Martin's goosebump moment
Cliff jumping in summertime – Martin’s goosebump moment
Martin: “Hello my name is Martin and I come from Bulgaria. My goosebump moment was when I spent the first summer with my girlfriend and as it was our first summer, we decided to do more adventurous and memorable things. So one time when we were on the beach, we decided to jump off the tallest cliff that is near the beach and as we went up, we decided it was really high and she got pretty scared, so did I but I didn’t have to show it because we were not going to jump then. So we held hands and on the count of three we jumped. And then we did it a few more times because we liked it so much and that was my goosebumps story.”
Jumping off a gigantic rock, on the coast or in a lake, has become almost one of the most exciting summer activities for young and old alike, featuring on bucket lists and vacation itineraries. There are no special rules or regulations prohibiting people from doing the 9-meter jump from a rock, which makes it even more exciting.
Fans of this amazing risk sport scour the world in search of rocks or platforms from which to launch themselves into the water. It is an extreme sport, indeed, but also one with a long tradition.
Is cliff jumping considered a sport?
Cliff jumping and cliff diving is an ancient athletic activity with the modern attractions of all extreme sports in which the effect of gravity plays the most significant role. As the name suggests, cliff jumping involves the execution of various types of dives from natural features such as cliffs or other high, rocky cliffs overlooking a large body of water.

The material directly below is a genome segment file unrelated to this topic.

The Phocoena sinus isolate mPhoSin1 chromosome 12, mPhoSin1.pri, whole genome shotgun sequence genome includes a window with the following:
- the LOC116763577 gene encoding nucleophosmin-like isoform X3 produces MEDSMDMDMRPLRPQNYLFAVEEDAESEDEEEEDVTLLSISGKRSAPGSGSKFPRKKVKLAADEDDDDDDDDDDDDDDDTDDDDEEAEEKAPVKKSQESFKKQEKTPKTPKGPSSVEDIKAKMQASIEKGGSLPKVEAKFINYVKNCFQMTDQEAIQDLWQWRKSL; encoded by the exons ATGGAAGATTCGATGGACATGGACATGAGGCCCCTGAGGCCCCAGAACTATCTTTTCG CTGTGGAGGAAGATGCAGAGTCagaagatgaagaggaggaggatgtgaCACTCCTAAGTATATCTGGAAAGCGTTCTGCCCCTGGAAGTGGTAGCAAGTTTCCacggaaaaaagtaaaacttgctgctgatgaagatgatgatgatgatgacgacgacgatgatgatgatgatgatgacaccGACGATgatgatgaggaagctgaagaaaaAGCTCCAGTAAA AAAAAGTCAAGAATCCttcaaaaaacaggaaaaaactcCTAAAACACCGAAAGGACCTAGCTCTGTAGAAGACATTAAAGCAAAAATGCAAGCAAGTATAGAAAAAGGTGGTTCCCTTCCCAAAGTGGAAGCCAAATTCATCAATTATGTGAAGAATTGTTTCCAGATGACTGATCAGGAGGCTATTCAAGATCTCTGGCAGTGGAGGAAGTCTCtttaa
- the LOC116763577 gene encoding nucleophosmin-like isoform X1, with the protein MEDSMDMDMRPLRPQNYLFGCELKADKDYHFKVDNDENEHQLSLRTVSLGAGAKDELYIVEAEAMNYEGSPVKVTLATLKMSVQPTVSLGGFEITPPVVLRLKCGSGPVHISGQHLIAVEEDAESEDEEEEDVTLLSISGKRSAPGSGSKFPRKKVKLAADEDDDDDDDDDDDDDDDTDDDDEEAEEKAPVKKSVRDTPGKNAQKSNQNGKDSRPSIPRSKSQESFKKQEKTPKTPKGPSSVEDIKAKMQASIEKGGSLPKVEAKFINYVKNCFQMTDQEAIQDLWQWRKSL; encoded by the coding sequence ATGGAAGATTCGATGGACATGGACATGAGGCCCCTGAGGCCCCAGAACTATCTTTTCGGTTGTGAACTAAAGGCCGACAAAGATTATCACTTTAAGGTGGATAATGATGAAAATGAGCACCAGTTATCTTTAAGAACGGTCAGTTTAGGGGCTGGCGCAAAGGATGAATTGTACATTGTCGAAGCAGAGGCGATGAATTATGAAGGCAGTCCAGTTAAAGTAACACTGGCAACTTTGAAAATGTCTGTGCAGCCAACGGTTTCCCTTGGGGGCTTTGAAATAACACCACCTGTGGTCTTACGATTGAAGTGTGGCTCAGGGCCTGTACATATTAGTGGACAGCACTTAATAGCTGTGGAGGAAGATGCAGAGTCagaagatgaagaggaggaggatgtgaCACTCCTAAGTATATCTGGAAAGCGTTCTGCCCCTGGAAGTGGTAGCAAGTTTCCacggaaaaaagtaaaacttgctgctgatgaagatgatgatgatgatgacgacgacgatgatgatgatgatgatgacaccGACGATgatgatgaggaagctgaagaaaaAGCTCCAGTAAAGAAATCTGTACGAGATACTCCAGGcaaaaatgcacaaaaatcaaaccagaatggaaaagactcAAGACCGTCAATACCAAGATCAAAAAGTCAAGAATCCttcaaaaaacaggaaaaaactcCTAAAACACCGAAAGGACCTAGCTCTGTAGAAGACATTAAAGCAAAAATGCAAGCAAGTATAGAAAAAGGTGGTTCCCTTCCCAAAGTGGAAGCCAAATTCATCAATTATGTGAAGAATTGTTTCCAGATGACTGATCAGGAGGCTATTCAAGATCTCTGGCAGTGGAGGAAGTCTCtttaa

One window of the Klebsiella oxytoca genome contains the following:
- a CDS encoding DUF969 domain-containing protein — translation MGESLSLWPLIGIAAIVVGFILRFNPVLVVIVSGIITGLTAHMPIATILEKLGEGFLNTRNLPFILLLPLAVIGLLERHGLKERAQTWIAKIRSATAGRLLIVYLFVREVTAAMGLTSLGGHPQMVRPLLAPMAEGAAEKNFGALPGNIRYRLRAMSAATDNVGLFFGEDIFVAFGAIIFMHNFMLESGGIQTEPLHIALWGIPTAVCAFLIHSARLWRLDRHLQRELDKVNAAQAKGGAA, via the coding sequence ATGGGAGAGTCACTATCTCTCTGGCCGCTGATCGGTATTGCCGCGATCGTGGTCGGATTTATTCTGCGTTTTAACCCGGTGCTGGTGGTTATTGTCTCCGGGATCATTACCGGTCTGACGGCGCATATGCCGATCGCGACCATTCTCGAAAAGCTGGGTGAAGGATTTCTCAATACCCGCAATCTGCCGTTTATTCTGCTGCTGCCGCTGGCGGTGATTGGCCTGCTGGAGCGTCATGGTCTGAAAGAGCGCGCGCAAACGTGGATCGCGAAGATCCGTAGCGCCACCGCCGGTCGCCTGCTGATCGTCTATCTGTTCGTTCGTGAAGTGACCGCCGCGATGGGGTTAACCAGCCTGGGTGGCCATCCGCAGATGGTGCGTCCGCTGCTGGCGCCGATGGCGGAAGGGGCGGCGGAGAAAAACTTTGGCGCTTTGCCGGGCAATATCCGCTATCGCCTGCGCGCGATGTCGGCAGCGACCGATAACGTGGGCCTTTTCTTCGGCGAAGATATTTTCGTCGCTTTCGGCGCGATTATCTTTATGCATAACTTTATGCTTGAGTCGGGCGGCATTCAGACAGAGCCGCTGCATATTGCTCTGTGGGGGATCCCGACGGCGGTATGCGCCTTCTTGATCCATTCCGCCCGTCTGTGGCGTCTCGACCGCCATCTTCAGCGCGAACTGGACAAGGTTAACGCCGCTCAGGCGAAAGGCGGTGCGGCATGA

English explorers who first visited Hawaii in the early 1770s observed the chief of the indigenous people diving into the ocean from cliffs, deliberately entering the water feet first so as to generate hardly any splashing.
Today, this activity is organized internationally through the World High Diving Federation (WHDF), based in Switzerland. The WHDF organizes an annual world championship and has established a system for ranking and evaluating competitions that is similar to the way dives are evaluated in more conventional Olympic settings.
Cliffs, a masterpiece of nature
Cliffs are rock formations that occur frequently in nature along coasts, riverbeds and in mountainous regions. They can be formed by several different natural phenomena, although often cliff formation involves tectonic activity.
Beneath the ground, the earth is composed of large tectonic plates that move around over time. When two of these plates meet, extreme pressure is created that sometimes forces one or both of the plates to rise over time.
This can result in the creation of mountains and cliffs. More violent episodes of tectonic activity can produce earthquakes, which can create cracks in the earth and form cliffs.
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